Competencies & Standards
The 21things4students is composed of technology-integrated learning activities organized around 21 'big ideas' such as Digital Footprint, Cyber Safety, Collaboration, Digital Storytelling, etc. Each of the 21 Things is broken down into smaller chunks called Quests that provide students with learning activities covering one or more of the Michigan Integrated Technology Competencies (MITECS).
In 2018 Michigan adopted the International Society for Technology in Education (ISTE-S) "Standards for Students". Michigan named these MITECS, or the Michigan Integrated Technology Competencies for Students. The decision to identify them as competencies is to delineate a difference between standards that outline learning expectations meant to guide local curriculum development, and competencies, (M. Ribant and Ann-Marie Mapes, Oct 2018 presentation for the Michigan Department of Education at MAME)
Technology Standards and Skill Expectations
1. Read this brief history in the About This 21t4s Project.
2. View this short introduction to 21t4s.
3. Browse to and review the following document (PDF or Google slides) about MITECS competencies and how they are differentiated from standards.
4. Now that you have an overview of the MITECS, look at the age band articulation document and sample scenarios for students in the age-group you work with.
5. As you think about the competency expectations for students you work with, take a moment to look at the technology standards for educators, education leaders, and technology coaches.
Identify a few goals for yourself.
6. Write down a learning goal for yourself, add it to your calendar, and identify some learning sources (tutorials, courses, websites...) to add to your calendar note.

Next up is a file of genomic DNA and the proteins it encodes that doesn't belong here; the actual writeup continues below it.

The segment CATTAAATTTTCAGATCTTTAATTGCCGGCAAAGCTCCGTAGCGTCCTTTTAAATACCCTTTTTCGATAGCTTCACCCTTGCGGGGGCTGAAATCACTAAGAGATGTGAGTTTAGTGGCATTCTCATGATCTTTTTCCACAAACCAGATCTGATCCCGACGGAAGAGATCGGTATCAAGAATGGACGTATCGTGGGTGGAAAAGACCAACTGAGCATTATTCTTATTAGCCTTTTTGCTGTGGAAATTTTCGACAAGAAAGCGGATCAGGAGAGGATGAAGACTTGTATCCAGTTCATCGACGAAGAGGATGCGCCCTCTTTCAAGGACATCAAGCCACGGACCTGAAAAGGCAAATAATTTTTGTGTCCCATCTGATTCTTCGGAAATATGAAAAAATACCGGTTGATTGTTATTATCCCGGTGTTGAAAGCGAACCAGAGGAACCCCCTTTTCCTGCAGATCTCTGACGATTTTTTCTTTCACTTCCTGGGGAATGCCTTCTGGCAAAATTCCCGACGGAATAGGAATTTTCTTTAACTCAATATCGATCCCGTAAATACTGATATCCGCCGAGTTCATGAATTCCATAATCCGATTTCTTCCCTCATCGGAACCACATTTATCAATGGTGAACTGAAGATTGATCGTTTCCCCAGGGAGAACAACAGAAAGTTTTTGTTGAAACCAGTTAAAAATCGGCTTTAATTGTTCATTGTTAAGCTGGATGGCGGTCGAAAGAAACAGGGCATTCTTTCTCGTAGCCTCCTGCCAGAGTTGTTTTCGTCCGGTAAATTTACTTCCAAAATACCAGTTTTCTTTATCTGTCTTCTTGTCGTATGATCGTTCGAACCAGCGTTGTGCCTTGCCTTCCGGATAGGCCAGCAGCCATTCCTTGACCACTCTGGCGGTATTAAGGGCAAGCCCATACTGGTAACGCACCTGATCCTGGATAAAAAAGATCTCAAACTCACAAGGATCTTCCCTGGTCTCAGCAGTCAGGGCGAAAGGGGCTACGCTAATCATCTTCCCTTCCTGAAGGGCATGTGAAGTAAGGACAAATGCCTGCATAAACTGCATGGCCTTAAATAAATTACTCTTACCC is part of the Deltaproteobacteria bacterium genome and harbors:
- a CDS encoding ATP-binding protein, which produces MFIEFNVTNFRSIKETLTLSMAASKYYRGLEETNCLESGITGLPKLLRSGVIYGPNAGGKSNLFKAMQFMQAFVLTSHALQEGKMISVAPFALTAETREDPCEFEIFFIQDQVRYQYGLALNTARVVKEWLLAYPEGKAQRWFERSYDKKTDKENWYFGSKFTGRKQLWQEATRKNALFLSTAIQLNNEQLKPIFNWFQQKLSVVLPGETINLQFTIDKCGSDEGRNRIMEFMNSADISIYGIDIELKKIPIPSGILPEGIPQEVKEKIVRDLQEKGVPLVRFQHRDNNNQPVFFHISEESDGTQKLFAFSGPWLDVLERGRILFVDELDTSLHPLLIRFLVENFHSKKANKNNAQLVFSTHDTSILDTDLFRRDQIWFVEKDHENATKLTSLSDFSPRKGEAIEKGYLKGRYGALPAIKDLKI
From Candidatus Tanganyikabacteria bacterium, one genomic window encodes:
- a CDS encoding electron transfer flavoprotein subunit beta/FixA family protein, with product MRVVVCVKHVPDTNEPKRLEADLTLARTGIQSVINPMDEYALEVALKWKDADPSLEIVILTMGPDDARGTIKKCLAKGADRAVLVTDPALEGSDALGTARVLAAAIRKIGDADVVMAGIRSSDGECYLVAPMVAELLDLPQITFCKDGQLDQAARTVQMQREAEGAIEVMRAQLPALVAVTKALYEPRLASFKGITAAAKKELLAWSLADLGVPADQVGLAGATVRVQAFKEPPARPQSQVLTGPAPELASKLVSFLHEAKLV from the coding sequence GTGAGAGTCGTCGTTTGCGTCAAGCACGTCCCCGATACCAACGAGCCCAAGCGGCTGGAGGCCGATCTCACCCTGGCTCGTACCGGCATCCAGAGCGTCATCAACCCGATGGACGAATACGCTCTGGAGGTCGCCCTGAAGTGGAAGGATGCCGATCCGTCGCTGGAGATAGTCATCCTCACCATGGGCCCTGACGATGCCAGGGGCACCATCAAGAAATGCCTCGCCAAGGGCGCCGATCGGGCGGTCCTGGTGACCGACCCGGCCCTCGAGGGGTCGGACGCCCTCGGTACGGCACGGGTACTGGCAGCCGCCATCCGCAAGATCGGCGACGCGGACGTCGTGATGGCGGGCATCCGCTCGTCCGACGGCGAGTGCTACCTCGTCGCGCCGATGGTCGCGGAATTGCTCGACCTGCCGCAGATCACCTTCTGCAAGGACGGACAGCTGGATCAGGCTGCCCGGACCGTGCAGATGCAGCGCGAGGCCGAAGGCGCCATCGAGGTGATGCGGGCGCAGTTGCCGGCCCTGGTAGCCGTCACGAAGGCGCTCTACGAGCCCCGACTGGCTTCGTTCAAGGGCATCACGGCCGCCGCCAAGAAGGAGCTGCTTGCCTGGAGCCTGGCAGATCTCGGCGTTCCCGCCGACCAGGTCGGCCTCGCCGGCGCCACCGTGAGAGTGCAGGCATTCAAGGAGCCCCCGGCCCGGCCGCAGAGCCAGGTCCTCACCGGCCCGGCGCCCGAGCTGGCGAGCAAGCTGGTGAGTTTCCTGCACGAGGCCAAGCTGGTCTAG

Move on to 21t4s Student Resources
Addressing the ISTE Standards For Educators
1a. Set professional learning goals to explore and apply pedagogical approaches made possible by technology and reflect on their effectiveness.
1c. Stay current with research that supports improved student learning outcomes, including findings from the learning sciences.
2b. Advocate for equitable access to educational technology, digital content and learning opportunities to meet the diverse needs of all students.
2c. Model for colleagues the identification, exploration,
evaluation, curation and adoption of
new digital resources and tools for learning.
4b. Collaborate and co-learn with students to discover and use new digital resources and diagnose and troubleshoot technology issues.
5a. Use technology to create, adapt and personalize learning experiences that foster independent learning and accommodate learner differences and needs.
5b. Design authentic learning activities that align with content area standards and use digital tools and resources to maximize active, deep learning.
5c. Explore and apply instructional design principles to create innovative digital learning environments that engage and support learning.
6a. Foster a culture where students take ownership of their learning goals and outcomes in both independent and group settings.
6b. Manage the use of technology and student learning strategies in digital platforms, virtual environments, hands-on makerspaces or in the field.
6c. Create learning opportunities that challenge students to use a design process and computational thinking to innovate and solve problems.
6d. Model and nurture creativity and creative expression to communicate ideas, knowledge or connections.
This document is provided as a template to use for your personal reflections and planning for implementing the 21things4students resources.